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Vandalizing property: You could face a felony or misdemeanor

It's easy to be persuaded by others that performing graffiti or defacing property in some way is a good idea. Maybe it's meant to be a joke or wasn't meant to cause harm, but the fact is that vandalism of any type is a criminal act. When you destroy or deface a property without permission, it's considered to be vandalism.

Vandalism isn't just graffiti or breaking windows. It could also include egging someone's vehicle, keying a person's car or the car's windows, spray-painting a property, slashing tires, damaging, knocking down or altering street signs and other acts. Vandalism laws prohibit these acts and are created at the state level. These laws aim to penalize someone convicted of the destruction of property.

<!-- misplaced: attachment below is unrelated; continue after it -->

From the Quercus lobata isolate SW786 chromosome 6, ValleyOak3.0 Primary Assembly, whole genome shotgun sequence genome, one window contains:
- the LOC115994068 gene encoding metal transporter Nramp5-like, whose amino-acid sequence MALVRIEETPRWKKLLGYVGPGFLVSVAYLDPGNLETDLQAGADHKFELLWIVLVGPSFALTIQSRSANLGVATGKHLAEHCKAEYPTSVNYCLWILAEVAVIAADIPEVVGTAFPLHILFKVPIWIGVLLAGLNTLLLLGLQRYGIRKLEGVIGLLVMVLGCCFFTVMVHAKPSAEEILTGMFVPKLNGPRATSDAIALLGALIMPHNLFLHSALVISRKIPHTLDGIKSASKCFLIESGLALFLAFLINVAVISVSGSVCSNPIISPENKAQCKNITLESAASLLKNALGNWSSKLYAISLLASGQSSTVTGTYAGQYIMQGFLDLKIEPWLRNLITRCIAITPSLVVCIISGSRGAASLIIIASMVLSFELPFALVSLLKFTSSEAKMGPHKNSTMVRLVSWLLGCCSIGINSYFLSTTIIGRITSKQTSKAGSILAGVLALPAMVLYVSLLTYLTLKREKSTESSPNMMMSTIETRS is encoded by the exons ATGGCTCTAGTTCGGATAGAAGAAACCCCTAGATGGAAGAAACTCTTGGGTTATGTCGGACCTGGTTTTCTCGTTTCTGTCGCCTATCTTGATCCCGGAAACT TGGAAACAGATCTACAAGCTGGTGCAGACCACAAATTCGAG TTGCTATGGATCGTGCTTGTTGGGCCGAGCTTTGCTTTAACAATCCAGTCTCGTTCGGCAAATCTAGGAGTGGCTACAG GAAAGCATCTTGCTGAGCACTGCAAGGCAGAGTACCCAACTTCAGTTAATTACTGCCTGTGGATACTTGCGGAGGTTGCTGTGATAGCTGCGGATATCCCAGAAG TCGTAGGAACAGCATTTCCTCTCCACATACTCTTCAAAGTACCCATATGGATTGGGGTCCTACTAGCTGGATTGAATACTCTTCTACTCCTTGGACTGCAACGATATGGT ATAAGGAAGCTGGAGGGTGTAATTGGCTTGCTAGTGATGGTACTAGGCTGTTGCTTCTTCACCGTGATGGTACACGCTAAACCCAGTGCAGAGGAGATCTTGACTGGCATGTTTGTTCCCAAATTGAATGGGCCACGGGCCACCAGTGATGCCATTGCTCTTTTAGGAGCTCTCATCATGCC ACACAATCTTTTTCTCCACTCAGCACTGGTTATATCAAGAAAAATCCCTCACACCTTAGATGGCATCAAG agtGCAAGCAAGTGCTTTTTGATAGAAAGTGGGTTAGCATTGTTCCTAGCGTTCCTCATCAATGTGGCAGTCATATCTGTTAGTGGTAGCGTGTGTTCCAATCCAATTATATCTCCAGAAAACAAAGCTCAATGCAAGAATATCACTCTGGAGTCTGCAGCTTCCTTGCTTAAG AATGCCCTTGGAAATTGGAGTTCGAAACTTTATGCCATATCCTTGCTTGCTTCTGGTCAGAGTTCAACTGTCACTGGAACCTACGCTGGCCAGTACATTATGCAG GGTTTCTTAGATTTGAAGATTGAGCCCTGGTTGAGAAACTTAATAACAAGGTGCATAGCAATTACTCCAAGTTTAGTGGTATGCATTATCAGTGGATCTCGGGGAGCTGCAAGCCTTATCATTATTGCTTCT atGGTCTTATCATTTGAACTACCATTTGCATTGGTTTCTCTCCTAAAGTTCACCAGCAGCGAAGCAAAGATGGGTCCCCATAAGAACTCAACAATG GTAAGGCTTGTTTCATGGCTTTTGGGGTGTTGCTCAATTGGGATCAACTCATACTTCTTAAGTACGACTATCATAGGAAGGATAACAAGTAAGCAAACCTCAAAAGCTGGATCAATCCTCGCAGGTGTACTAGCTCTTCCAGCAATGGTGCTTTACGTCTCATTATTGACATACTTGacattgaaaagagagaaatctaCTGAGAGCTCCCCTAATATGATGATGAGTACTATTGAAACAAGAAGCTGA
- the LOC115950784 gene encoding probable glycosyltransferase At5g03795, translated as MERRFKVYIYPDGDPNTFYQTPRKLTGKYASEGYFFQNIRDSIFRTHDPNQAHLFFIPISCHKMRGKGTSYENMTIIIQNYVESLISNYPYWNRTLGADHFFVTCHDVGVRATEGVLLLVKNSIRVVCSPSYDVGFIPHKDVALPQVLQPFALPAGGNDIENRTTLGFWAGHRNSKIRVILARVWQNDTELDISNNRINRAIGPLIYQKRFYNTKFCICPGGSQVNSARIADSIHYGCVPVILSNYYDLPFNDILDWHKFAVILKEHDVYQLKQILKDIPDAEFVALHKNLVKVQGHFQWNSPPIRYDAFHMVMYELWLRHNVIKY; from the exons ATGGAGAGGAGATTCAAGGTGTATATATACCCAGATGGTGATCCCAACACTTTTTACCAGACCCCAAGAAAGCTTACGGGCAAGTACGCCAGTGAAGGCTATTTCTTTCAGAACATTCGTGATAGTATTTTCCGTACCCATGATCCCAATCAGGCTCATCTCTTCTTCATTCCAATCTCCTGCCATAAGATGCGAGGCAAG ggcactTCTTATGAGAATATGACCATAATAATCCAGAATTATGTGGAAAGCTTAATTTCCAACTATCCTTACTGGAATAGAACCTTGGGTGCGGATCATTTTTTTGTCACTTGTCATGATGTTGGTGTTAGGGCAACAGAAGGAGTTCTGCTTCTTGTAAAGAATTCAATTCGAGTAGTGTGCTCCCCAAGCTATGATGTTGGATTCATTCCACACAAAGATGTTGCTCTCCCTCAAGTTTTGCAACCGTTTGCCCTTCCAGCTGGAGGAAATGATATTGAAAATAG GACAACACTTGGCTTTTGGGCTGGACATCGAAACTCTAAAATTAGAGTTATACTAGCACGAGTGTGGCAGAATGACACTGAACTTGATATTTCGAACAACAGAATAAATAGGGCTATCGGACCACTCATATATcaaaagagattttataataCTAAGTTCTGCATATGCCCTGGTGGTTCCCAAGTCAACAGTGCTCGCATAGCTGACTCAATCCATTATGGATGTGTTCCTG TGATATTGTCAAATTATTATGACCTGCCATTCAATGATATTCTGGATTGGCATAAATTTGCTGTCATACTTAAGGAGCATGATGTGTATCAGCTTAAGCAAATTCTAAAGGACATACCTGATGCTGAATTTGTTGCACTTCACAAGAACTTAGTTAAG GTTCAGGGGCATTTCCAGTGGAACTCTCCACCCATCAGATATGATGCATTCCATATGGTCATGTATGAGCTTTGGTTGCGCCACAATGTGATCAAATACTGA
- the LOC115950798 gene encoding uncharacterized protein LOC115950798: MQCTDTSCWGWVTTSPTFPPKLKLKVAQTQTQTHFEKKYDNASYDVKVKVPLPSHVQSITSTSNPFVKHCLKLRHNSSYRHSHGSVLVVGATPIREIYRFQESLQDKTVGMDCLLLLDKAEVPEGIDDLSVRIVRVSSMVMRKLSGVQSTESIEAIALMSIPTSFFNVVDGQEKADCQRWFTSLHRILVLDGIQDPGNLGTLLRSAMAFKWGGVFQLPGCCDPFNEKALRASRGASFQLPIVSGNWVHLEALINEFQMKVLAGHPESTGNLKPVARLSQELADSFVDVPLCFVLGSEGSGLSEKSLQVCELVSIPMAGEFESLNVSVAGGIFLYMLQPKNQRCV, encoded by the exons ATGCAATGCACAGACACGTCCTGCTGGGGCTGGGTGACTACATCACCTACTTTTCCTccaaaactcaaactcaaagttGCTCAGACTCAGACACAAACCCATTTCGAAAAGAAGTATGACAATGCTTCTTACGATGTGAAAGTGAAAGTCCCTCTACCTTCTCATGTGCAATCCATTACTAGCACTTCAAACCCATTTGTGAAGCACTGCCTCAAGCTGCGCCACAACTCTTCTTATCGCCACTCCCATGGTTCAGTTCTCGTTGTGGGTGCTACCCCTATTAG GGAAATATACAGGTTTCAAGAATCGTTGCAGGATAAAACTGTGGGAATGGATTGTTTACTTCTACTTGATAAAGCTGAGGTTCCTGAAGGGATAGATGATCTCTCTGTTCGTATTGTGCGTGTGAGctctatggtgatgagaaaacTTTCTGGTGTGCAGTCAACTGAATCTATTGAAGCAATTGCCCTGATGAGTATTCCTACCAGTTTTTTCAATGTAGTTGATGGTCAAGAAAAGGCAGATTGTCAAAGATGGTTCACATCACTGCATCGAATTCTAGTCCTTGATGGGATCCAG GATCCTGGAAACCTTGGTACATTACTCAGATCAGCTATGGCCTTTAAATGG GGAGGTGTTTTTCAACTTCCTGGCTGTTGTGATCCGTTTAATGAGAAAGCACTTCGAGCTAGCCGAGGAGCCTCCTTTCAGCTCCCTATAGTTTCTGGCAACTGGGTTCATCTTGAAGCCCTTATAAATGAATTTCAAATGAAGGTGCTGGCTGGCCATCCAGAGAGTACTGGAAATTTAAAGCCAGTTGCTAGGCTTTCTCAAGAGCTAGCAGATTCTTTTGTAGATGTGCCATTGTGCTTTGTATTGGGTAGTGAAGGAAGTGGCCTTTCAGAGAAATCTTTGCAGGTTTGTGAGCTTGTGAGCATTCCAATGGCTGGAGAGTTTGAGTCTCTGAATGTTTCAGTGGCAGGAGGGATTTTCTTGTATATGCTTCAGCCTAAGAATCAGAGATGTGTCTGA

These laws are also designed to protect against hate crimes. For example, writing profanity on a Muslim family's home's walls or an African American's car is a hate crime as well as an act of vandalism.

Depending on the severity of the vandalism and the value of the property damage, you could face a number of penalties if you are convicted of vandalism. It can be a misdemeanor or a felony. It's normal for the court to order restitution, which means that you would have to replace or repair the property you have destroyed or damaged.

If you are charged for vandalism, your attorney can help you defend yourself against the allegations. Even if there is evidence against you, you deserve to defend yourself to prevent an unfair bias in court and to protect your right to a fair trial.

Source: FindLaw, "Vandalism," accessed May 26, 2017

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